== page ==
On the following day, 4 August 1995, when confronted by her grandmother in the presence of her mother and father, defendant admitted that she and her boyfriend, Scott Carpenter, had taken the money. Defendant told them that she and her boyfriend had used the money to buy crack cocaine, jewelry, and other items. Defendant and Carpenter had attended the same high school and had dated during the school year. Carpenter had frequently visited the Brantley residence, and had been at the residence on occasion between June and August 1995.

Subsequently, Mrs. Brantley contacted Deputy Thompson and told him about defendant's admission. When the deputy arrived at the Brantleys' home, he was again informed that defendant and Carpenter had taken the money. Defendant was taken into custody and transported to the Nash County Sheriff's Department in Deputy Thompson's patrol car. While at the Sheriff's Department, defendant made oral and written inculpatory statements. A search of defendant's person yielded coins that Mrs. Brantley identified as a portion of the missing money.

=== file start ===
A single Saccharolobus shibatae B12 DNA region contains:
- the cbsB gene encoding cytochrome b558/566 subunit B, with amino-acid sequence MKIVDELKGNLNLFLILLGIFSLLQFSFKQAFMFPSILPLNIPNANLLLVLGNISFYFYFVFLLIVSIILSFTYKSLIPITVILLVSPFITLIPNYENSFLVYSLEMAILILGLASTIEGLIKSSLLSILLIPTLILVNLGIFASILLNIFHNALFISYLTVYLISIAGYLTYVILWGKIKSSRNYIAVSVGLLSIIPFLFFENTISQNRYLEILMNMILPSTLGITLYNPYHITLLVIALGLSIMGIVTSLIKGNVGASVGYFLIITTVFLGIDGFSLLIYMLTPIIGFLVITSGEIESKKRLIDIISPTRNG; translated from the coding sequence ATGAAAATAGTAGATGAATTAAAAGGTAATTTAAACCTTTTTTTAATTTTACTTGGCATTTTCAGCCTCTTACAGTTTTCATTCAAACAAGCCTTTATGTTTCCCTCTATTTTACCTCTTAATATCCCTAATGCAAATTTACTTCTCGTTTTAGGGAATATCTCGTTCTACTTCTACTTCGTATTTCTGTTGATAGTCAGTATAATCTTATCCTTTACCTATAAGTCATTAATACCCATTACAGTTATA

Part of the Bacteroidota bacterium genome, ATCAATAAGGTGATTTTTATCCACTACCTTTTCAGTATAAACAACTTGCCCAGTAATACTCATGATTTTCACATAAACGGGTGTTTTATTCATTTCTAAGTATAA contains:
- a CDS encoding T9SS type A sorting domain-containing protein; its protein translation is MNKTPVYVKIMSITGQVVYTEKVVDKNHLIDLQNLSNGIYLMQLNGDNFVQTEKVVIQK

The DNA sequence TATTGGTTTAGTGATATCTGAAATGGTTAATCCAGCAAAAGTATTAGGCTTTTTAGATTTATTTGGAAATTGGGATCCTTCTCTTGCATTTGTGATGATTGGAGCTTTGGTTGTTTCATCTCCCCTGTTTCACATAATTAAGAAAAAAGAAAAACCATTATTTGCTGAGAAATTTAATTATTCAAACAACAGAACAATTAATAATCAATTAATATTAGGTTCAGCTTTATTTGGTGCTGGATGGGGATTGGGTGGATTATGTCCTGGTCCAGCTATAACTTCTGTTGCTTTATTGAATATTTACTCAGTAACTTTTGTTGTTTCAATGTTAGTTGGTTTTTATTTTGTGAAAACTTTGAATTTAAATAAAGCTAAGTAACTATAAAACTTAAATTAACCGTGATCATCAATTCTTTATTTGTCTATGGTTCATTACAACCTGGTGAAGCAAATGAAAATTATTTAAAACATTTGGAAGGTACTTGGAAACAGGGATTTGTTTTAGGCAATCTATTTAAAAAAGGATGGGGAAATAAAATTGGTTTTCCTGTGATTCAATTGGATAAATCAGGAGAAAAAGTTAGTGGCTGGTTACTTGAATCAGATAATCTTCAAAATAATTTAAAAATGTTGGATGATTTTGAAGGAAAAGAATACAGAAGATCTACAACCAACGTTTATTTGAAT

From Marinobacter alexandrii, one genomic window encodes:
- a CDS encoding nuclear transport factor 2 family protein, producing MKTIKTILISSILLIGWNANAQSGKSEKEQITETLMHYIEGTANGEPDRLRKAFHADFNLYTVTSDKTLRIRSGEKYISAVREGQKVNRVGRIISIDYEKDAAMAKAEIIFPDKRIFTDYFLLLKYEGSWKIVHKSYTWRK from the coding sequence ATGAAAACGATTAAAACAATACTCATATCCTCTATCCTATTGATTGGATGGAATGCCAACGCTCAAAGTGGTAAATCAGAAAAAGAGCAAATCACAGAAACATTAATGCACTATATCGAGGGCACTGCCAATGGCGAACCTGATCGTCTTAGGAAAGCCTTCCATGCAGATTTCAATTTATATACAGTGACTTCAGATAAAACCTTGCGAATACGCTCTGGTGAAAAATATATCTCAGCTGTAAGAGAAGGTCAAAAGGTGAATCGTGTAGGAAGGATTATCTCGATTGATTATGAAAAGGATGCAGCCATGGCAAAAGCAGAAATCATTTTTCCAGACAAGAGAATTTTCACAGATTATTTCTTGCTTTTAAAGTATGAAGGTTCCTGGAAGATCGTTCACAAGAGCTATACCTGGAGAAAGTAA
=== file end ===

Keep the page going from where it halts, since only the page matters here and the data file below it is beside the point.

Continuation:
After hearing all of the evidence, the trial court instructed the jury on felonious larceny and felonious possession of stolen goods. The jury returned a verdict finding defendant not guilty of felonious larceny, but guilty of felonious possession of stolen goods. Judge Sumner entered judgment upon the jury verdict, sentencing defendant to a minimum term of imprisonment of six months and a maximum term of imprisonment of eight months. This sentence was suspended and defendant was placed on supervised probation for a period of thirty-six months. Defendant appeals.

On appeal, defendant brings forth two assignments by which she argues that the trial court committed error in denying her motion to suppress and failing to charge the jury on the lesser included offense of misdemeanor possession of stolen goods. For the reasons discussed herein, we agree that the trial court erred in failing to charge the jury on the lesser included offense of misdemeanor possession of stolen goods, and accordingly, vacate the judgment of the trial court and remand this matter for a new trial.

We begin our analysis of the merits of defendant's appeal, with the argument that the trial court committed reversible error in failing to deny her motion to suppress certain inculpatory statements. Defendant contends that she did not knowingly, voluntarily and understandingly waive her Miranda rights and her rights under section 7A-595(a) of the General Statutes, when she made the inculpatory statements to Deputy Thompson. This argument is unpersuasive.